Brewster & Co.
American Automotive manufacturer Long Island, New York ,USA from 1905 to 1935
Brewster & Company was an American coachbuilder.Their first known bodywork on an automobile was in 1896, on an electric car, and a gasoline-powered car in 1905. From 1915-1925 and 1934-1935 they produced their own line of opulent and expensive automobiles at their plant in Long Island City.
1910 Brewster Delaunay-Belleville
In 1905, Brewster would become importers for Delaunay-Belleville, the most desirable French car of the time. This would mark their first venture into automobile body building, and beginning their history of providing coachwork for prestigious autos.
From 1915 Brewster produced its own cars, called the Brewster Knight, recognizable by their oval radiators, patented leather fenders, and featuring the quiet and costly sleeve-valve Knight engine, until 1925.
1930 Brewster Riviera body Rolls-Royce
Before 1914, most Brewster vehicle sales would be on Delaunay-Bellevilles, along with other French makes. In 1914, Brewster was carefully chosen as sales agents for Rolls-Royce, Ltd. and would be the main body suppliers for Rolls-Royce in the U.S.
By 1925, Brewster's car had few sales, trading with Europe had resumed, and Rolls-Royce of America was expanding and gaining bargaining power against Brewster. Executives from Rolls-Royce of America and Brewster met, and decided on the purchase of Brewster & Co. and their debt. Rolls-Royce would have cars fitted with temporary seats and protection, and driven from their Massachusetts plant to the Brewster Building in Long Island City, New York to have bodies installed. The Rolls-Royce showrooms would soon offer 28 standardized body styles, deliver cars to customers quicker, and for a lower price. Customers would be able to purchase models directly from the showroom as well.
After Rolls-Royce of America folded, from 1931 to 1934 Rolls-Royce Phantom II chassis were shipped directly from Britain to Brewster's large facility in Long Island City by Brewster, as well as by dealers and individuals.
1919 Brewster Cabriolet
The Ford deal and the End
By this time in the Great Depression, there was strong sentiment against the wealthy (and the archetypal Brewster-bodied Rolls-Royce) and Brewster was not selling well. In 1934 employee J.S. Inskip, who had taken control of operations to save Brewster from the Depression, purchased 135 Ford V8 roadster chassis and designed a body for it, identified by its swoopy fenders and a heart-shaped grille. 15 were made with the 1935 Ford grill. Stylish and sold for only $3,500, it was a hit at the 1934 New York Auto Show. The bodies were worth more than the chassis. These cars were registered as Brewsters and sold at Rolls-Royce showrooms, and were not branded as Fords.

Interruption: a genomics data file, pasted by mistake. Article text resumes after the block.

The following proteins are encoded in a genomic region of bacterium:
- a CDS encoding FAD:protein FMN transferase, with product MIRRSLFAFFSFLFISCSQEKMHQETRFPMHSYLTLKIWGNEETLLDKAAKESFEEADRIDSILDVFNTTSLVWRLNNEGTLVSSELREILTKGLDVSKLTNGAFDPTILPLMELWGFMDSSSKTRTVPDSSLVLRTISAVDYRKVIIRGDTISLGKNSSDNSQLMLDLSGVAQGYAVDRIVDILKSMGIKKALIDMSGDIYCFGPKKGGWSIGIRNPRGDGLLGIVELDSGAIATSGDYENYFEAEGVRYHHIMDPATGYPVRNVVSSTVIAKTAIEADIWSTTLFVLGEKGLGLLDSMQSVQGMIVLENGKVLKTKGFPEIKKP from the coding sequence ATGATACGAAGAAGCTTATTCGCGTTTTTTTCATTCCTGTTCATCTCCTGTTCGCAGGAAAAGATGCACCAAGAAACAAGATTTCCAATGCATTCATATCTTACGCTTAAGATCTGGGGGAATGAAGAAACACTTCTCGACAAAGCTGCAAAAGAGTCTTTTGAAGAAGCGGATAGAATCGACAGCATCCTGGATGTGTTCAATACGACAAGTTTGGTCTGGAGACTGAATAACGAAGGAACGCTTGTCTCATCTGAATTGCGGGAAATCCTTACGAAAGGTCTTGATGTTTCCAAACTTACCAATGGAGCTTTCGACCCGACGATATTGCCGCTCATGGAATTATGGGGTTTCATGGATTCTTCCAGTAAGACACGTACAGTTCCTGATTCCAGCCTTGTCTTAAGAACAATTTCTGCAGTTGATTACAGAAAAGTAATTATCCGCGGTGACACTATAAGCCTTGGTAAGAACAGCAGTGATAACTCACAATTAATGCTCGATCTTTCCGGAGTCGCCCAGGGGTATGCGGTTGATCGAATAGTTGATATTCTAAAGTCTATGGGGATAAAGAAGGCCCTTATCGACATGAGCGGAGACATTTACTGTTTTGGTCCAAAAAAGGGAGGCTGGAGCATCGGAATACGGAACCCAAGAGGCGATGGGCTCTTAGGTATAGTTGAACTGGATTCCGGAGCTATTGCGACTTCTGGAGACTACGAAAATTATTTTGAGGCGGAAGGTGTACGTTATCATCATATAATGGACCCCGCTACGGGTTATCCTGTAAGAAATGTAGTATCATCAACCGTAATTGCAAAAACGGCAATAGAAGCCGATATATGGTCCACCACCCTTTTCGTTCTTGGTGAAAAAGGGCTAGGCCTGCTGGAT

Edsel Ford acquired the first shipped example. A 'one off' custom on a stretched 127-inch wheelbase, a 1934 Brewster Town Cabriolet DeVille (chassis number: 18-802233; engine number: 49493; Brewster build number 9002), which was the third Ford Brewster and the only that did not use the normal Brewster front end. Instead (at Edsel's request) 1934 Ford grill was installed. It is also the only example made with a standard Ford dash instead of the Brewster dash, 16 inch wheels in place of the standard 17s, and a banjo steering wheel. Edsel Ford kept it at a New York Ford Dealer, where he and his family could use it while in New York. In 1939, he had it retrofitted with a 239 Mercury flathead V8 engine that produced nearly 100 horsepower. It is one of Edsel Ford's few personal cars and still survives today in remarkable condition, unrestored. It was presented by RM Auctions at Automobiles of Amelia in 2008 where it sold for $198,000.
Inskip marketed the car to New York celebrities (see Notable Owners), with whom it became popular. The Ford Brewster project was initially profitable. Soon Brewster was taking losses and its bondholders and directors would claim something needed to be done. They insisted on closing down the firm and in July 1935, bankruptcy proceedings were instituted.
On August 18, 1937, the company was sold at public auction. The Rolls-Royce dealership and body business continued on the same premises under the name J S Inskip Inc. run by former sales chief John Inskip. The spun-off Brewster Aeronautical Corporation continued to operate during World War II.
1934 Brewster Town Car